ATMOSPHERIC AEROSOL SOURCE-RECEPTOR RELATIONSHIPS: THE ROLE OF COAL-FIRED POWER PLANTS

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This report describes the technical progress made on the Pittsburgh Air Quality Study (PAQS) during the period of September 2004 through February 2005. Significant progress was made this project period on the analysis of ambient data, source apportionment, and deterministic modeling activities. The major experimental achievement this project period was the characterization of the mercury and fine particle emissions from two modern, large, commercial pulverized coal boilers. This testing completes the field work component of the Source Characterization Activity. This report highlights results from mercury emission measurements made using a dilution sampler. The measurements clearly indicate that mercury is being ... continued below

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46 pages

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Robinson, Allen L.; Pandis, Spyros N. & Davidson, Cliff I. April 1, 2005.

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Description

This report describes the technical progress made on the Pittsburgh Air Quality Study (PAQS) during the period of September 2004 through February 2005. Significant progress was made this project period on the analysis of ambient data, source apportionment, and deterministic modeling activities. The major experimental achievement this project period was the characterization of the mercury and fine particle emissions from two modern, large, commercial pulverized coal boilers. This testing completes the field work component of the Source Characterization Activity. This report highlights results from mercury emission measurements made using a dilution sampler. The measurements clearly indicate that mercury is being transformed from an oxidized to an elemental state within the dilution. However, wall effects are significant making it difficult to determine whether or not these changes occur in the gas phase or due to some interaction with the sampler walls. This report also presents results from an analysis that uses spherical aluminum silicate (SAS) particles as a marker for primary PM{sub 2.5} emitted from coal combustion. Primary emissions from coal combustion contribute only a small fraction of the PM{sub 2.5} mass (less than 1.5% in the summer and less than 3% in the winter) at the Pittsburgh site. Ambient SAS concentrations also appear to be reasonably spatially homogeneous. Finally, SAS emission factors measured at pilot-scale are consistent with measurements made at full-scale. This report also presents results from applying the Unmix and PMF models to estimate the contribution of different sources to the PM{sub 2.5} mass concentrations in Pittsburgh using aerosol composition information. Comparison of the two models shows similar source composition and contribution for five factors: crustal material, nitrate, an Fe, Mn, and Zn factor, specialty steel production, and a cadmium factor. PMF found several additional factors. Comparison between source contributions for the similar factors shows reasonable agreement between the two models. The sulfate factor shows the highest contribution to local PM{sub 2.5} with an annual average contribution of approximately 28% (from PMF). The nitrate, crustal material, and primary OC and EC factors also show significant contributions on the order of 10-14%. The sulfate factor is affected by photochemistry and therefore shows maximum values in summer.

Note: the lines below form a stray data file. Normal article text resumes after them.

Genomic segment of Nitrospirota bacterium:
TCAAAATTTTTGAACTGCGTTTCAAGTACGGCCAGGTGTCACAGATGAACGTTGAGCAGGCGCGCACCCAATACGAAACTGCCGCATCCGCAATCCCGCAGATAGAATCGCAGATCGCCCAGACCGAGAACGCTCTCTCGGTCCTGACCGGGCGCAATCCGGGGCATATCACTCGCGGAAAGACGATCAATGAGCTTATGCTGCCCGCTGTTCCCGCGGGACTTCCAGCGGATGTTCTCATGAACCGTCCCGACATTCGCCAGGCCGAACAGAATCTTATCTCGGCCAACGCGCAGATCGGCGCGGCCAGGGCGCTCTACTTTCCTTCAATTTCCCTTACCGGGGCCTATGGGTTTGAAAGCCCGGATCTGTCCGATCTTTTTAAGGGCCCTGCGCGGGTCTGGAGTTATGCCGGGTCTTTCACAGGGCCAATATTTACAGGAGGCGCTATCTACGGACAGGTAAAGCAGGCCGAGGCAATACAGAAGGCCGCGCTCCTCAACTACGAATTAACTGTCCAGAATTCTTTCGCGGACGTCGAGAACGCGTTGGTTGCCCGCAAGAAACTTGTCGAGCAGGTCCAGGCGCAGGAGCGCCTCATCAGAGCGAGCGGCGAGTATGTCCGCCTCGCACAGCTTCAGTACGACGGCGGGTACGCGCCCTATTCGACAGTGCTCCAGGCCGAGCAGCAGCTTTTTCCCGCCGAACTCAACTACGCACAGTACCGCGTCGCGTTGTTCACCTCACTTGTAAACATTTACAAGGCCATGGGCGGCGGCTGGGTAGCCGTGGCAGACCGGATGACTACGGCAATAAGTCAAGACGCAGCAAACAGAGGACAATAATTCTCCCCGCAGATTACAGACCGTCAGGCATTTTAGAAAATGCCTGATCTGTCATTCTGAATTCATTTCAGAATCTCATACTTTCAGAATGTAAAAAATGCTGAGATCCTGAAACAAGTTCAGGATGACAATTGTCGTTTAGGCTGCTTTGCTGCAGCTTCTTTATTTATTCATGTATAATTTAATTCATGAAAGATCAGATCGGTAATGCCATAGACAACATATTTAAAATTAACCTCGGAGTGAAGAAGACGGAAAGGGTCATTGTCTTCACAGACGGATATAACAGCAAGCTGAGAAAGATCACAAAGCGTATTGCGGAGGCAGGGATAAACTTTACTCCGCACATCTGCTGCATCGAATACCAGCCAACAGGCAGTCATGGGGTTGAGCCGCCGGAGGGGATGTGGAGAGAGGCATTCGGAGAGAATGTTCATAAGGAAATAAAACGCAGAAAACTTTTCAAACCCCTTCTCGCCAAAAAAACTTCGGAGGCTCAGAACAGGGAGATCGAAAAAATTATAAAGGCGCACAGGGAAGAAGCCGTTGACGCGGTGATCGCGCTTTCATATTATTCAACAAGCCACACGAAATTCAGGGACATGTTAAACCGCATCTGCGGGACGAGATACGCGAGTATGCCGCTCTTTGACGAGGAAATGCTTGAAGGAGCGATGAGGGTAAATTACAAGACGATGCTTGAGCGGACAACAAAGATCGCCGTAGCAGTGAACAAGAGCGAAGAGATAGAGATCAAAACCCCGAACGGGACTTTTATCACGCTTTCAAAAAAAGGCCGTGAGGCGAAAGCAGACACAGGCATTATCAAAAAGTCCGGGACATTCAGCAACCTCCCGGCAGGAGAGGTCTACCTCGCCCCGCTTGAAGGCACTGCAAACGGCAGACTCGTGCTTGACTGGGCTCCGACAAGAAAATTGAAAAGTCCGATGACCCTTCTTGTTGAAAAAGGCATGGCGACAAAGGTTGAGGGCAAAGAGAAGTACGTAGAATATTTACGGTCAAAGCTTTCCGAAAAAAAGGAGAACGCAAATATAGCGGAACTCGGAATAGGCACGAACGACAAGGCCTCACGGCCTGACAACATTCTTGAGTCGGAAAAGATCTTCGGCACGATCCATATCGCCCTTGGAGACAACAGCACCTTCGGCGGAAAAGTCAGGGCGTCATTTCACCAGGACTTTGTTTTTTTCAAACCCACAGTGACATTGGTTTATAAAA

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46 pages

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OSTI as DE00840468

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  • Other Information: PBD: 1 Apr 2005

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  • Report No.: NONE
  • Grant Number: FC26-01NT41017
  • DOI: 10.2172/840468 | External Link
  • Office of Scientific & Technical Information Report Number: 840468
  • Archival Resource Key: ark:/67531/metadc784833

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  • April 1, 2005

Added to The UNT Digital Library

  • Dec. 3, 2015, 9:30 a.m.

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  • Jan. 17, 2018, 4:37 p.m.

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Robinson, Allen L.; Pandis, Spyros N. & Davidson, Cliff I. ATMOSPHERIC AEROSOL SOURCE-RECEPTOR RELATIONSHIPS: THE ROLE OF COAL-FIRED POWER PLANTS, report, April 1, 2005; [Pittsburgh, Pennsylvania]. (digital.library.unt.edu/ark:/67531/metadc784833/: accessed June 19, 2018), University of North Texas Libraries, Digital Library, digital.library.unt.edu; crediting UNT Libraries Government Documents Department.